Not one of his most famous titles, but a varied, at times hopeful and mostly tragic, symphonic score.

Nightbreed
From his day of Oingo Boingo fame, Elfman has experimented with a lot of percussion. This was his first score were he incorporated a lot of them, giving it an intense tribal sound.

Black beauty
Another of his lesser known titles. But trust me, it is a gorgeous theme, and a beautiful symphonic score mixing celtic/irish sounds in the recording.

Nightmare before Christmas
The music is definitely good, but the songs are just too good to pass. Funny, creepy, sad, a joy to listen to...


Collectors corner, Must-Have & Small Gems

As the section indicates, here I’ll try to name 3 scores; the first, a difficult to find title, the second, is pretty much given, and the third, is a score that you may not think about that often (mainly due to the quality of the film), but it’s a surprising find.

Collector’s corner: Chinatown – Jerry Goldsmith
This academy award nominated score (one of the composers personal favorites), has always been difficult to find. It is definitely a highly sought after title. But it’s not its rarity that makes it great. It’s the fantastic film noir approach given by Goldsmith. It just sounds like a classic. And its most famous theme, often played by Goldsmith in concerts is a prime example
Track: Love Theme

Must-Have: Edward Scissorhands – Danny Elfman
I purposefully left this one out of the Elfman list, because it is, in my opinion, his best work. Absolutely magical, and comical, and tragic (And there’s Tom Jones too….) I just can’t describe it, but I can say that it moves me every time I listen to it.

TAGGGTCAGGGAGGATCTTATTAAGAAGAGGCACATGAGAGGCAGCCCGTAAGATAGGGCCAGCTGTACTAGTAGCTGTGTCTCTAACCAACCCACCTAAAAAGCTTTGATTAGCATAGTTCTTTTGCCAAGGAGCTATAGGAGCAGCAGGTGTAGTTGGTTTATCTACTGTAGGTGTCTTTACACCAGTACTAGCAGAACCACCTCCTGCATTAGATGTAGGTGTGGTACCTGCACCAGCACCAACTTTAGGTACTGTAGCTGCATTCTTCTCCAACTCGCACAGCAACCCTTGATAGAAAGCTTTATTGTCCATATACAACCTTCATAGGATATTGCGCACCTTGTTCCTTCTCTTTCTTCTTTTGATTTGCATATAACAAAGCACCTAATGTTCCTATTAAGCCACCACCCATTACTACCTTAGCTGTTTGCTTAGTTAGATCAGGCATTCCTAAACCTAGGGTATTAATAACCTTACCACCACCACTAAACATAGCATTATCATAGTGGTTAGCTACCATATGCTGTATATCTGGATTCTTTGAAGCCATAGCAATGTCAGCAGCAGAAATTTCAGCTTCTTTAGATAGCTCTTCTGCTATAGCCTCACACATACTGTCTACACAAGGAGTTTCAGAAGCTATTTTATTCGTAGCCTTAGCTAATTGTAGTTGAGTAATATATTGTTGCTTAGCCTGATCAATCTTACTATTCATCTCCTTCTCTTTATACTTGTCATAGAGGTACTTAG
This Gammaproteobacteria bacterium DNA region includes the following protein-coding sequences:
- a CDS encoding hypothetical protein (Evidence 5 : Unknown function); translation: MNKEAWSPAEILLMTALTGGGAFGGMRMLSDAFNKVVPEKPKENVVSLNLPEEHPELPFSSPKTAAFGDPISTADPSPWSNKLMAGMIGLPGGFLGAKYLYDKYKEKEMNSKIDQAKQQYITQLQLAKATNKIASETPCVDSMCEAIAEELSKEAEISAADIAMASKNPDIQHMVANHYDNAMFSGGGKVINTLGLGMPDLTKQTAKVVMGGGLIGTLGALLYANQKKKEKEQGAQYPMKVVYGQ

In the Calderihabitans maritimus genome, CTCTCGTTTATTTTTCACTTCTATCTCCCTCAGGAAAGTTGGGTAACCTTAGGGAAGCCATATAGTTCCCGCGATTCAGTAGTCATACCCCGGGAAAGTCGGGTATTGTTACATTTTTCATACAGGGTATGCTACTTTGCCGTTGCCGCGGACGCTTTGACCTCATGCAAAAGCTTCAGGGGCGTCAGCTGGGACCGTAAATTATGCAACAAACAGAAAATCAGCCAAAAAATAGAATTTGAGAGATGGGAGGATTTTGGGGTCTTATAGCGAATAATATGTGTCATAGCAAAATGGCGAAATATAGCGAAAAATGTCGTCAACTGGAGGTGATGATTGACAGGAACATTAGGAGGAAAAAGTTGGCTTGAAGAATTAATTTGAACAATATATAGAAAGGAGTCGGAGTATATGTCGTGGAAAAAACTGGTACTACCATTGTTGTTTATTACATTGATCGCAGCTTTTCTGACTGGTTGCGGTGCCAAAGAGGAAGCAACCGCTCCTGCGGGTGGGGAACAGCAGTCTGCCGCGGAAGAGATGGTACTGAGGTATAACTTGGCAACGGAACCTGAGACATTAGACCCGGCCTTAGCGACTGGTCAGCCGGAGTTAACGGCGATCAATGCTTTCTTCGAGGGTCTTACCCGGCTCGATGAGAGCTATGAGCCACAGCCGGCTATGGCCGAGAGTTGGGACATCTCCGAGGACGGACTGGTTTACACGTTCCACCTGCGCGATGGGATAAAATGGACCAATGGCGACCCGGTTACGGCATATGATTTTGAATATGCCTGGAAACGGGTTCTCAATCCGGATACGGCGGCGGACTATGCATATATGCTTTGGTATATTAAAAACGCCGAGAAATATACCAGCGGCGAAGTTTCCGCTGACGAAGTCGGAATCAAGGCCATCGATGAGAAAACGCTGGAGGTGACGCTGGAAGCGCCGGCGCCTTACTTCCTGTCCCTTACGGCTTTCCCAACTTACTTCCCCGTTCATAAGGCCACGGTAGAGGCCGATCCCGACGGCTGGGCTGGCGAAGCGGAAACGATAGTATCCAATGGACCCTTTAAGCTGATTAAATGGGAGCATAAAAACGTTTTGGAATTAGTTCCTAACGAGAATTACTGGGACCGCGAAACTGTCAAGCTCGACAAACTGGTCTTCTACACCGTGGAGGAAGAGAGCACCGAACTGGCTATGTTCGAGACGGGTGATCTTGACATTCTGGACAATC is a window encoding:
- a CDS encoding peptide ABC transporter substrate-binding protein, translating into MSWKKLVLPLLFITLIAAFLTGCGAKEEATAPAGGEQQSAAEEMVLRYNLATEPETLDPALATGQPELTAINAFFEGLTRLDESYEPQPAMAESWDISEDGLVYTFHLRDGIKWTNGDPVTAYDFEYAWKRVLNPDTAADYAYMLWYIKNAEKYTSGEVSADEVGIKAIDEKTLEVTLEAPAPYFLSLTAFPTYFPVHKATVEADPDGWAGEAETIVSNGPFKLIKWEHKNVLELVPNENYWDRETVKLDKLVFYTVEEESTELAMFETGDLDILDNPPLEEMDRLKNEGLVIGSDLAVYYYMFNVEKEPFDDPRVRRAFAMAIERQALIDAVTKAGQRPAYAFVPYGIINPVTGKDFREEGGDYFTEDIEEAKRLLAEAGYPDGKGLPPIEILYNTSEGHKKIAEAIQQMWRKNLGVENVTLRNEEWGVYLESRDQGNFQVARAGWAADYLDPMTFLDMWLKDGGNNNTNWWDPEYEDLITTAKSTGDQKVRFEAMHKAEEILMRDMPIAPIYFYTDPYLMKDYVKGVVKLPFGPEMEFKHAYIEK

Track: Grand Finale

Small Gems: Untamed Heart – Cliff Eidelman
A very short release (26 mins. of music only) from a movie that all I can say is “the music was really nice”. It is a beautiful theme, and a score driven by a very melancholic piano. It’s minimalist approach and sound is what makes it such a nice piece to listen to.
Track: Untamed Heart titles


Trivia

There are many theories floating around about why is the “Jaws” theme so effective. A popular explanation is that those basic two notes repeated over and over, sound like the heartbeat of the shark approaching.
In reality, John Williams was sitting at the piano, and just started playing those two notes while thinking about a scene. When he realized what he was hearing, he quickly incorporated it into the score, until he actually transformed it into the main theme.

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Last edited by Sela on 06 Nov 2008, 07:55, edited 1 time in total.

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PostPosted: 05 Nov 2008, 06:22 
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A great Goldsmith.

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PostPosted: 05 Nov 2008, 07:36 
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TravisBickle wrote:
A great Goldsmith.

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A great one yes, and a difficult one to find nowadays to boot

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PostPosted: 06 Nov 2008, 04:55 
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Thanks for the suggestions, Sela. Although I truly doubt if I will actually go buy any, but I will look out for them some more. And it's quite an eye-opener that these albums are so sought after.